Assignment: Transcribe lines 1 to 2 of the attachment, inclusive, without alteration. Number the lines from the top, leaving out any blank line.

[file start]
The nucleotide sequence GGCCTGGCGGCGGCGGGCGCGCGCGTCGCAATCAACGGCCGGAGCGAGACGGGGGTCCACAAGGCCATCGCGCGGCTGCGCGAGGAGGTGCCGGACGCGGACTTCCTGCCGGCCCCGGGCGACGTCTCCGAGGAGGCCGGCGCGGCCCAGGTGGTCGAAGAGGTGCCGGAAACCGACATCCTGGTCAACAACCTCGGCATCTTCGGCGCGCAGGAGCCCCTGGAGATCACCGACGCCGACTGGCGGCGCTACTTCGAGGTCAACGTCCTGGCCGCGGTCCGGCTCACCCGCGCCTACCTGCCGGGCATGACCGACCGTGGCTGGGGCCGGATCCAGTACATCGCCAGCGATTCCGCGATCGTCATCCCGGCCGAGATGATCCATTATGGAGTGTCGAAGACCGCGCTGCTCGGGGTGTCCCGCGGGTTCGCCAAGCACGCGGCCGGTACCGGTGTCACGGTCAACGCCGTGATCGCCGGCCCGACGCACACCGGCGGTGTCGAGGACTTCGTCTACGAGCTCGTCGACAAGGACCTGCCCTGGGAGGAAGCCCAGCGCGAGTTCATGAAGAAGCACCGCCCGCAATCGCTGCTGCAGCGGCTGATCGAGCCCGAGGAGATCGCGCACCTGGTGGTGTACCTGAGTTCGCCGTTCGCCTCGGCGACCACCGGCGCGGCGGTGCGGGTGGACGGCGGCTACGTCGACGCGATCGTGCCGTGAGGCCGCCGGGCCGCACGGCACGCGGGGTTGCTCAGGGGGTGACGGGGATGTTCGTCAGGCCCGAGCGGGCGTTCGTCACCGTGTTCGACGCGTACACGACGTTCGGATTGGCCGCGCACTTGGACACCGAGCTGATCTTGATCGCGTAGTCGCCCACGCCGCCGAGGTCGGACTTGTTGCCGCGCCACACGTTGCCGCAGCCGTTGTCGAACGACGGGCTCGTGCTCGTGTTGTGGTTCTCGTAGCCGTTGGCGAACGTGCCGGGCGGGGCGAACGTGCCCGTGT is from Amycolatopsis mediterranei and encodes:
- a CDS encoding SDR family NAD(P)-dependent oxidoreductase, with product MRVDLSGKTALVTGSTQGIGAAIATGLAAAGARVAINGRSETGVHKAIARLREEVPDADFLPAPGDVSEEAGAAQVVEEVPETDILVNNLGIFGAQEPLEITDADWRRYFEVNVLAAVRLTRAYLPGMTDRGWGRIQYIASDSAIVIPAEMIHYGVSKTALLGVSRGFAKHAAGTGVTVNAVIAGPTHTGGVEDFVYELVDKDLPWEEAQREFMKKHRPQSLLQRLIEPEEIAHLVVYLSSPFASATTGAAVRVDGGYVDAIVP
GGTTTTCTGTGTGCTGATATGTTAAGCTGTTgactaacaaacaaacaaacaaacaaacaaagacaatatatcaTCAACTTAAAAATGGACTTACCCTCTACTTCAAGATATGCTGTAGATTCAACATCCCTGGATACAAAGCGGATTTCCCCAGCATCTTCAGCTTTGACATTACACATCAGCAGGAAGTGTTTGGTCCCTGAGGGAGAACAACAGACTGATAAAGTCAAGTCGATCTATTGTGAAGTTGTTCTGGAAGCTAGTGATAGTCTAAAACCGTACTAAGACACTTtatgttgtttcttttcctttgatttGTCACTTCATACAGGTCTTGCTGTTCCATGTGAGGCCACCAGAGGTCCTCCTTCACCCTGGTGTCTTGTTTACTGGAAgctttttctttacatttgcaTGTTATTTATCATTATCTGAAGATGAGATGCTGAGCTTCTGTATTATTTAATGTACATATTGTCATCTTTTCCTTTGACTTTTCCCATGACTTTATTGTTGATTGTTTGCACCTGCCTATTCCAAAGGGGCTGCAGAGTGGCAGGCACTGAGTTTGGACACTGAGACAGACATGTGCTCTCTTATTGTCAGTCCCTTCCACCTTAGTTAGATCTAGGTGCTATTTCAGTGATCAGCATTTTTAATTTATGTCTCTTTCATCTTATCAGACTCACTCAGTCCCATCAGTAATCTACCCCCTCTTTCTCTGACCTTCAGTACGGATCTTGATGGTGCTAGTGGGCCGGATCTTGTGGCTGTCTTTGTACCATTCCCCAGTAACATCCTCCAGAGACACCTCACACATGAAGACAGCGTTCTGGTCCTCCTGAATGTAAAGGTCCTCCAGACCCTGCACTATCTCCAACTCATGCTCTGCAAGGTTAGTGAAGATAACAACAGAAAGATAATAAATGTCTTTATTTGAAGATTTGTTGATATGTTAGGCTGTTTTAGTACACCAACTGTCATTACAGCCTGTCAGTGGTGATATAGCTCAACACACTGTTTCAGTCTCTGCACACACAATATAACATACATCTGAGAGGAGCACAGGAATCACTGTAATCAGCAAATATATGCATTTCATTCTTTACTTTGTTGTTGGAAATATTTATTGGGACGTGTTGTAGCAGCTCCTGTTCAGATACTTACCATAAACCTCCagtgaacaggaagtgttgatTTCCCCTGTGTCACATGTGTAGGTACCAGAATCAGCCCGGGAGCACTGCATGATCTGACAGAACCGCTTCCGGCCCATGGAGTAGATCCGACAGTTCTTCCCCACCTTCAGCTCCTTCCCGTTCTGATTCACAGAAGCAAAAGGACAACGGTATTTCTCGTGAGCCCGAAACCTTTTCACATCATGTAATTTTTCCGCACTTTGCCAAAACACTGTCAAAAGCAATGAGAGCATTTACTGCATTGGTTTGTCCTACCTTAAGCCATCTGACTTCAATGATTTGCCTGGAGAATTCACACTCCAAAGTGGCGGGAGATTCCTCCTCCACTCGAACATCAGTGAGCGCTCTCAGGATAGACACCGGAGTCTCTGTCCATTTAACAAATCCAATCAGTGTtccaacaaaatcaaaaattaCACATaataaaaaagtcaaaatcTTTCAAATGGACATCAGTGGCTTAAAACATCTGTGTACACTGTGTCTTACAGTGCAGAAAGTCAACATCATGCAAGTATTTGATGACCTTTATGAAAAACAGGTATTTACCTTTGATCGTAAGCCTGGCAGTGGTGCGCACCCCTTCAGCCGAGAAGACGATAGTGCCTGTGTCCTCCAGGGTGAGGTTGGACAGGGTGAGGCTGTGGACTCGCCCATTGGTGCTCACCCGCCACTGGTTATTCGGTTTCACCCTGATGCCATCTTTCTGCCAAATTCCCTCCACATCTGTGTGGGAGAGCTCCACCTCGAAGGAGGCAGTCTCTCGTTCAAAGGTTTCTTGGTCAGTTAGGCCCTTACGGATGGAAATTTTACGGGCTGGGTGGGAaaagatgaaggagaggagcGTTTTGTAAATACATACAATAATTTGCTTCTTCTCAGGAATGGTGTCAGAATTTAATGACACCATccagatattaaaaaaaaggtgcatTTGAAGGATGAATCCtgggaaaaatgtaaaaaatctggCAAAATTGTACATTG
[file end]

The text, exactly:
The nucleotide sequence GGCCTGGCGGCGGCGGGCGCGCGCGTCGCAATCAACGGCCGGAGCGAGACGGGGGTCCACAAGGCCATCGCGCGGCTGCGCGAGGAGGTGCCGGACGCGGACTTCCTGCCGGCCCCGGGCGACGTCTCCGAGGAGGCCGGCGCGGCCCAGGTGGTCGAAGAGGTGCCGGAAACCGACATCCTGGTCAACAACCTCGGCATCTTCGGCGCGCAGGAGCCCCTGGAGATCACCGACGCCGACTGGCGGCGCTACTTCGAGGTCAACGTCCTGGCCGCGGTCCGGCTCACCCGCGCCTACCTGCCGGGCATGACCGACCGTGGCTGGGGCCGGATCCAGTACATCGCCAGCGATTCCGCGATCGTCATCCCGGCCGAGATGATCCATTATGGAGTGTCGAAGACCGCGCTGCTCGGGGTGTCCCGCGGGTTCGCCAAGCACGCGGCCGGTACCGGTGTCACGGTCAACGCCGTGATCGCCGGCCCGACGCACACCGGCGGTGTCGAGGACTTCGTCTACGAGCTCGTCGACAAGGACCTGCCCTGGGAGGAAGCCCAGCGCGAGTTCATGAAGAAGCACCGCCCGCAATCGCTGCTGCAGCGGCTGATCGAGCCCGAGGAGATCGCGCACCTGGTGGTGTACCTGAGTTCGCCGTTCGCCTCGGCGACCACCGGCGCGGCGGTGCGGGTGGACGGCGGCTACGTCGACGCGATCGTGCCGTGAGGCCGCCGGGCCGCACGGCACGCGGGGTTGCTCAGGGGGTGACGGGGATGTTCGTCAGGCCCGAGCGGGCGTTCGTCACCGTGTTCGACGCGTACACGACGTTCGGATTGGCCGCGCACTTGGACACCGAGCTGATCTTGATCGCGTAGTCGCCCACGCCGCCGAGGTCGGACTTGTTGCCGCGCCACACGTTGCCGCAGCCGTTGTCGAACGACGGGCTCGTGCTCGTGTTGTGGTTCTCGTAGCCGTTGGCGAACGTGCCGGGCGGGGCGAACGTGCCCGTGT is from Amycolatopsis mediterranei and encodes:
- a CDS encoding SDR family NAD(P)-dependent oxidoreductase, with product MRVDLSGKTALVTGSTQGIGAAIATGLAAAGARVAINGRSETGVHKAIARLREEVPDADFLPAPGDVSEEAGAAQVVEEVPETDILVNNLGIFGAQEPLEITDADWRRYFEVNVLAAVRLTRAYLPGMTDRGWGRIQYIASDSAIVIPAEMIHYGVSKTALLGVSRGFAKHAAGTGVTVNAVIAGPTHTGGVEDFVYELVDKDLPWEEAQREFMKKHRPQSLLQRLIEPEEIAHLVVYLSSPFASATTGAAVRVDGGYVDAIVP